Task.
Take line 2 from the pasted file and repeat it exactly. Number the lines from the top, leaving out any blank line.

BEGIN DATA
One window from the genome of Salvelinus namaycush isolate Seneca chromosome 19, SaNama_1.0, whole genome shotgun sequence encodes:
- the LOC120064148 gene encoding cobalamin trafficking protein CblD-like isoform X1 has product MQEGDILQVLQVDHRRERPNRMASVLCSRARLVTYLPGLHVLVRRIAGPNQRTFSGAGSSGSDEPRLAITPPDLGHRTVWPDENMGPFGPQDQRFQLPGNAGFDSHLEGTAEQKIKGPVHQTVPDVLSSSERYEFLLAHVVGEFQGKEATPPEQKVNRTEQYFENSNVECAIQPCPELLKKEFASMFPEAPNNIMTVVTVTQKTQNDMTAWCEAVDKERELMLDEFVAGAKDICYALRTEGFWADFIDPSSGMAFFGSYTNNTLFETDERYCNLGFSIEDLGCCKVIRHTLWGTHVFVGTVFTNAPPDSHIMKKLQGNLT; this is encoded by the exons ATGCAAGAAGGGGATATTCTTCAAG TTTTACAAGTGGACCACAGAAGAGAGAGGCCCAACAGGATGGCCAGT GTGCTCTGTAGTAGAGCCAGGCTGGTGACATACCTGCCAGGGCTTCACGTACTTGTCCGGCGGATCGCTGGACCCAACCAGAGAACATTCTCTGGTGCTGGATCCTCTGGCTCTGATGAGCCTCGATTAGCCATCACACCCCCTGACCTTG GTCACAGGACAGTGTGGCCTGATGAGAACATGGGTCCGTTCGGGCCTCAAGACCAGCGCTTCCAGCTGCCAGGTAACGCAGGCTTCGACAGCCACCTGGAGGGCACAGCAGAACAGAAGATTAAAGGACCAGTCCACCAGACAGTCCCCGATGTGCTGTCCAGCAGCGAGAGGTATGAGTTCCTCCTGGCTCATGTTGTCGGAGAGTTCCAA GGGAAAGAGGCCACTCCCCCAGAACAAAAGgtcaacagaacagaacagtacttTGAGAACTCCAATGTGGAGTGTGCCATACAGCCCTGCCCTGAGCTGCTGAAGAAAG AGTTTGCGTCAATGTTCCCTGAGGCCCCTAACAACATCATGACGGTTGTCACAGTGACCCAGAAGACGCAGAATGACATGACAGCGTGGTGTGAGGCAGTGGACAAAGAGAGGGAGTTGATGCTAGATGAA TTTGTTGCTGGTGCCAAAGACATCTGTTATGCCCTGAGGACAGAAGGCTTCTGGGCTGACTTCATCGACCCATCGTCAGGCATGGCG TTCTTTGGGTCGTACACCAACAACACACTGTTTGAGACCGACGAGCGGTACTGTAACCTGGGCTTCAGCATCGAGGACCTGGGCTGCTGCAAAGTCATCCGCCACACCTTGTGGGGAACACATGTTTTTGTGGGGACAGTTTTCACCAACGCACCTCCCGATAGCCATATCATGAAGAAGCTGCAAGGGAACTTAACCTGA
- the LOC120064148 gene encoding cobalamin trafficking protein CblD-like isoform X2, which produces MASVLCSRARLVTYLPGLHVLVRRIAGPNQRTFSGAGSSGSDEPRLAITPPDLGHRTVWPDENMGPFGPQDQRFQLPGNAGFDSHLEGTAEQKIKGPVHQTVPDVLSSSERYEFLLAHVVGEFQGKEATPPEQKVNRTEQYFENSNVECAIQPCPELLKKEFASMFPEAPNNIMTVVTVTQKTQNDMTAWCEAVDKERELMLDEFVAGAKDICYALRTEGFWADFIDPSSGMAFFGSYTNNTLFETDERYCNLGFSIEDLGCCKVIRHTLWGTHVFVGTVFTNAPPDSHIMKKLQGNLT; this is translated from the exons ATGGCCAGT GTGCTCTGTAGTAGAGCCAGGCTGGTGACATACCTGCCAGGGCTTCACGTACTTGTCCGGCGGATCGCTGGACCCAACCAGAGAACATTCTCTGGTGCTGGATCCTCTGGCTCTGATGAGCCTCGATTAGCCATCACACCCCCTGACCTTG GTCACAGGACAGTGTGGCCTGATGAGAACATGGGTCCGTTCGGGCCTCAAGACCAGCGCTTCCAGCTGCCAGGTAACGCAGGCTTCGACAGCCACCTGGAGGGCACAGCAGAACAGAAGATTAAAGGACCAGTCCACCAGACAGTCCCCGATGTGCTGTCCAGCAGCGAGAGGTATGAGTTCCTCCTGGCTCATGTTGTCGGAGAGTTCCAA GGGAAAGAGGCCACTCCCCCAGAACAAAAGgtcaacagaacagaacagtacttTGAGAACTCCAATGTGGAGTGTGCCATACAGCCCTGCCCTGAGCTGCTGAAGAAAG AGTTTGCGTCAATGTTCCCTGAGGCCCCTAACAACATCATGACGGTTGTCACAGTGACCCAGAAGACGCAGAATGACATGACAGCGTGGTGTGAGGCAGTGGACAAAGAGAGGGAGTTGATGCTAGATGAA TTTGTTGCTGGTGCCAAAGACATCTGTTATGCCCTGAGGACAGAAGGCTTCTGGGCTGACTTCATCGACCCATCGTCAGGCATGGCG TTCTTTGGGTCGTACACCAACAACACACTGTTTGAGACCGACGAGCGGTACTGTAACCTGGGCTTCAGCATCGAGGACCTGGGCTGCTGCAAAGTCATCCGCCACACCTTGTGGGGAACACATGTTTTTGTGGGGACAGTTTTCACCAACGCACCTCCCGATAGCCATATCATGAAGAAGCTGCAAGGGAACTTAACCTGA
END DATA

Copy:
- the LOC120064148 gene encoding cobalamin trafficking protein CblD-like isoform X1 has product MQEGDILQVLQVDHRRERPNRMASVLCSRARLVTYLPGLHVLVRRIAGPNQRTFSGAGSSGSDEPRLAITPPDLGHRTVWPDENMGPFGPQDQRFQLPGNAGFDSHLEGTAEQKIKGPVHQTVPDVLSSSERYEFLLAHVVGEFQGKEATPPEQKVNRTEQYFENSNVECAIQPCPELLKKEFASMFPEAPNNIMTVVTVTQKTQNDMTAWCEAVDKERELMLDEFVAGAKDICYALRTEGFWADFIDPSSGMAFFGSYTNNTLFETDERYCNLGFSIEDLGCCKVIRHTLWGTHVFVGTVFTNAPPDSHIMKKLQGNLT; this is encoded by the exons ATGCAAGAAGGGGATATTCTTCAAG TTTTACAAGTGGACCACAGAAGAGAGAGGCCCAACAGGATGGCCAGT GTGCTCTGTAGTAGAGCCAGGCTGGTGACATACCTGCCAGGGCTTCACGTACTTGTCCGGCGGATCGCTGGACCCAACCAGAGAACATTCTCTGGTGCTGGATCCTCTGGCTCTGATGAGCCTCGATTAGCCATCACACCCCCTGACCTTG GTCACAGGACAGTGTGGCCTGATGAGAACATGGGTCCGTTCGGGCCTCAAGACCAGCGCTTCCAGCTGCCAGGTAACGCAGGCTTCGACAGCCACCTGGAGGGCACAGCAGAACAGAAGATTAAAGGACCAGTCCACCAGACAGTCCCCGATGTGCTGTCCAGCAGCGAGAGGTATGAGTTCCTCCTGGCTCATGTTGTCGGAGAGTTCCAA GGGAAAGAGGCCACTCCCCCAGAACAAAAGgtcaacagaacagaacagtacttTGAGAACTCCAATGTGGAGTGTGCCATACAGCCCTGCCCTGAGCTGCTGAAGAAAG AGTTTGCGTCAATGTTCCCTGAGGCCCCTAACAACATCATGACGGTTGTCACAGTGACCCAGAAGACGCAGAATGACATGACAGCGTGGTGTGAGGCAGTGGACAAAGAGAGGGAGTTGATGCTAGATGAA TTTGTTGCTGGTGCCAAAGACATCTGTTATGCCCTGAGGACAGAAGGCTTCTGGGCTGACTTCATCGACCCATCGTCAGGCATGGCG TTCTTTGGGTCGTACACCAACAACACACTGTTTGAGACCGACGAGCGGTACTGTAACCTGGGCTTCAGCATCGAGGACCTGGGCTGCTGCAAAGTCATCCGCCACACCTTGTGGGGAACACATGTTTTTGTGGGGACAGTTTTCACCAACGCACCTCCCGATAGCCATATCATGAAGAAGCTGCAAGGGAACTTAACCTGA